Pasticcini alle mandorle siciliani (Sicilian almond cookies)

Our infatuation with all things Sicilian lingers on, this weekend, it’s the delectable and fragrant almond cookie.

Pasticcini alle mandorle siciliani

Native to the Middle East and Asia, the almond arrived in Sicily sometime around 1000 BC, and now the Italian island is one of the world’s major almond producers. Almond trees produce their fragrant, white and pale pink flowers in February, which is heralded in the southern seaside town of Agrigento by the Almond Blossom Festival. The tree nuts are harvested in the hot summer months of July and August. Across Italy, candied almonds, symbolizing love and fidelity, are given as wedding favors. In Sicily, almonds are often featured in baked goods and desserts.

Instead of calling for almond paste, these delicate cookies are made with finely ground blanched almonds, sugar, and egg whites, with a dash of vanilla flavor. The recipe was adapted from the Italian website Misya.info, where we’ve found a number of good recipes.

Pasticcini alle mandorle siciliani

Plan ahead

  • The cookies need to be refrigerated for at least two hours before baking.
  • Superfine baker’s sugar will make a more delicate cookie.
  • A cookie press is helpful, or a pastry bag will work, as well.

Ingredients
200g (approx. 1 and 1/4 cup) blanched almonds, plus a few extra for decoration
200 g (approx. 1 cup less 1 Tbsp.) sugar, ideally superfine.
50g egg white (from 2 small eggs, or 1 and 1/2 large eggs)
1 tsp. vanilla extract
Maraschino cherries

Directions
Rinse and drain the cherries, and set aside.

Pasticcini alle mandorle siciliani Place almonds and sugar into a food processor. Pulse until you attain a fine blend of almond meal and sugar.  Add the egg white and vanilla. Process until the mixture comes together in a smooth, shiny dough.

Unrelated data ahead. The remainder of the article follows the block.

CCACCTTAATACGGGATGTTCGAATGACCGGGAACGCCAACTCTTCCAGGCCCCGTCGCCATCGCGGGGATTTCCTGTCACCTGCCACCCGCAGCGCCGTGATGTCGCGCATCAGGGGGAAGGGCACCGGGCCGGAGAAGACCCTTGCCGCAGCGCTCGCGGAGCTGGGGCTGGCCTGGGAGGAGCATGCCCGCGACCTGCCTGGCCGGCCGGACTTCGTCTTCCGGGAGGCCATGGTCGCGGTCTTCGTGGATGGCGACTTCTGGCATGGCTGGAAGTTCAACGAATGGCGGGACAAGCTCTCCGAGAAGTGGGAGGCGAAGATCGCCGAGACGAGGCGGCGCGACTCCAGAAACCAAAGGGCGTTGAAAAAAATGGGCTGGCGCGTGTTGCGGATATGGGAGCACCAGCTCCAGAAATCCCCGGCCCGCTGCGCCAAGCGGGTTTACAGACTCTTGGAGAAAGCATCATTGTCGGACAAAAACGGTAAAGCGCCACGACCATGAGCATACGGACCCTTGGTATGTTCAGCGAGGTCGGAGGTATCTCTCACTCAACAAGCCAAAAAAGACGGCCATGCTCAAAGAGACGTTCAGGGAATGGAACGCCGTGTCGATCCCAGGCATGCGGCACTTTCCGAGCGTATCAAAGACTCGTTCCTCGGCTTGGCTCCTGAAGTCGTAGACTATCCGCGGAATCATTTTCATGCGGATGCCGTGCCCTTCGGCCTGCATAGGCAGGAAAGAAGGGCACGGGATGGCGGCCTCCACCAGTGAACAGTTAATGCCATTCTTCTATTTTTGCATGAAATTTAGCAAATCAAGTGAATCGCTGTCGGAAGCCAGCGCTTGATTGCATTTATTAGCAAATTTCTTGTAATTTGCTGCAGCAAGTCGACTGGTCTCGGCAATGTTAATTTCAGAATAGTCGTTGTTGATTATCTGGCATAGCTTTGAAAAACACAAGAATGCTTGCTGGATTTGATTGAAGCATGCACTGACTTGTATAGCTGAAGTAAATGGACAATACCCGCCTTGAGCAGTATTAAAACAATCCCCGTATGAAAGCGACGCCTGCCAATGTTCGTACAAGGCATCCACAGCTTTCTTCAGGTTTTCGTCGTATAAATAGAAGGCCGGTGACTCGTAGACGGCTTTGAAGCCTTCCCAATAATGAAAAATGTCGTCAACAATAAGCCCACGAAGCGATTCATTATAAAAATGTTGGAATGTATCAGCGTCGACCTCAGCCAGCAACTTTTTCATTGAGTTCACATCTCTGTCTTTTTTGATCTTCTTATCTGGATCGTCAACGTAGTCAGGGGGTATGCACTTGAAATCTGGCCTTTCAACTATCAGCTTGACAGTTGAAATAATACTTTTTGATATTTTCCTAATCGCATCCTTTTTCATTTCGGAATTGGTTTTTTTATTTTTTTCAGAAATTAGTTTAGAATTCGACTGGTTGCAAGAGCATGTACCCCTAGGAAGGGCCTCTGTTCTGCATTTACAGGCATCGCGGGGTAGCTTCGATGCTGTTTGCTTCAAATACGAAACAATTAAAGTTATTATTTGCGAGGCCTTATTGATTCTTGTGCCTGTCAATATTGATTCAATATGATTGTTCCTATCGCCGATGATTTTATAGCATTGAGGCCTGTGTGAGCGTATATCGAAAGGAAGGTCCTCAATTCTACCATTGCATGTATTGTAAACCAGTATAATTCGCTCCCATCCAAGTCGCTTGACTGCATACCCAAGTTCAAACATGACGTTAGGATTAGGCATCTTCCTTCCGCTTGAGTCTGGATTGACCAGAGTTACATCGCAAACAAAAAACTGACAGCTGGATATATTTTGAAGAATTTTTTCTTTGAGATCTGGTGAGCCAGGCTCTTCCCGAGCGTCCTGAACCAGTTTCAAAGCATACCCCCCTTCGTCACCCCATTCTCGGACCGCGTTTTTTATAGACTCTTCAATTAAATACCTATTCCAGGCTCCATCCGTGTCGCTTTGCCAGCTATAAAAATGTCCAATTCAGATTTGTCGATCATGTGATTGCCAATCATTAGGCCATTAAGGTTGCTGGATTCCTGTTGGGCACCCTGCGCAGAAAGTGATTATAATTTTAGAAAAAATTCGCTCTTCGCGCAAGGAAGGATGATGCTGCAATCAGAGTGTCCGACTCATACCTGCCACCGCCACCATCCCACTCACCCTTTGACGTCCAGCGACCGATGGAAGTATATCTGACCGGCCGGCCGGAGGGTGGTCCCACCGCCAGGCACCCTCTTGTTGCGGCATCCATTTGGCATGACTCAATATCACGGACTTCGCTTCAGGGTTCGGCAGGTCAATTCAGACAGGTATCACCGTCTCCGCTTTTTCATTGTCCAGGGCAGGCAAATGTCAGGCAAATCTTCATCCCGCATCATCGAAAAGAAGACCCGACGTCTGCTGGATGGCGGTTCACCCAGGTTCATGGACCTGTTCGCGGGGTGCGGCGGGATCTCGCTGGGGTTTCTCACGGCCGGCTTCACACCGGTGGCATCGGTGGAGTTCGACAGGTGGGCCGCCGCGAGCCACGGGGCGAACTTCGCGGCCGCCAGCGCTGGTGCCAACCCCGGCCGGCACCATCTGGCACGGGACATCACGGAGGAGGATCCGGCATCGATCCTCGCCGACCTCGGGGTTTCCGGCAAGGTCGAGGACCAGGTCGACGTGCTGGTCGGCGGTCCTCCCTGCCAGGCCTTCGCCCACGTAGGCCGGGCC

Pasticcini alle mandorle siciliani Pasticcini alle mandorle siciliani Pasticcini alle mandorle siciliani Pasticcini alle mandorle siciliani Line a baking sheet with parchment paper.

Transfer the dough into a cookie press with no tip or cookie plate, or into a pastry bag with the tip cut off about 2 cm (3/4 inch) from the bottom. Press dallops of dough about 4 cm (1 and 1/2 inch) onto the parchment paper-lined baking tray, leaving a few centimeters of space in between each. Press a cherry or a blanched almond into the center of each cookie.

Pasticcini alle mandorle siciliani Pasticcini alle mandorle siciliani Pasticcini alle mandorle siciliani

Refrigerate at least 2 hours or up to 12 hours before baking. Bake at 180° C, 350 °F for approximately 15 minutes, or until the cookies show just a hint of golden coloring. Let cool completely before enjoying.

Pasticcini alle mandorle siciliani Pasticcini alle mandorle siciliani For an elegant touch, serve your pasticcini alla mandorle with Passito di Pantelleria, a Sicilian dessert wine made from the Muscat of Alexandria grape. Pantelleria is a volcanic island located south of Sicily, just 70 km from Tunisia. Passito is an ancient sweet wine likely made for thousands of years. At summer’s end, the grapes are hand-picked and left to dry in the sun for 30-40 days, before soft pressing and fermentation. Passito di Pantelleria has fragrant apricot, ripe fig and raisin aromas and a long, sweet finish.

 

 

Tozzetti

It’s December, and weekends are dedicated to holiday baking.  We keep things simple – just the 3 or 4 special Italian holiday treats from Stefano’s childhood that now have become part of our family traditions.  There are precisely the right number of weekends between Thanksgiving and Christmas to get everything in: salame di cioccolatopanpepato, mostaccioli, and tozzetti.  This year, before Luigi returns to Italy for good, we may try to add panettone to our repertoire.

Tozzetti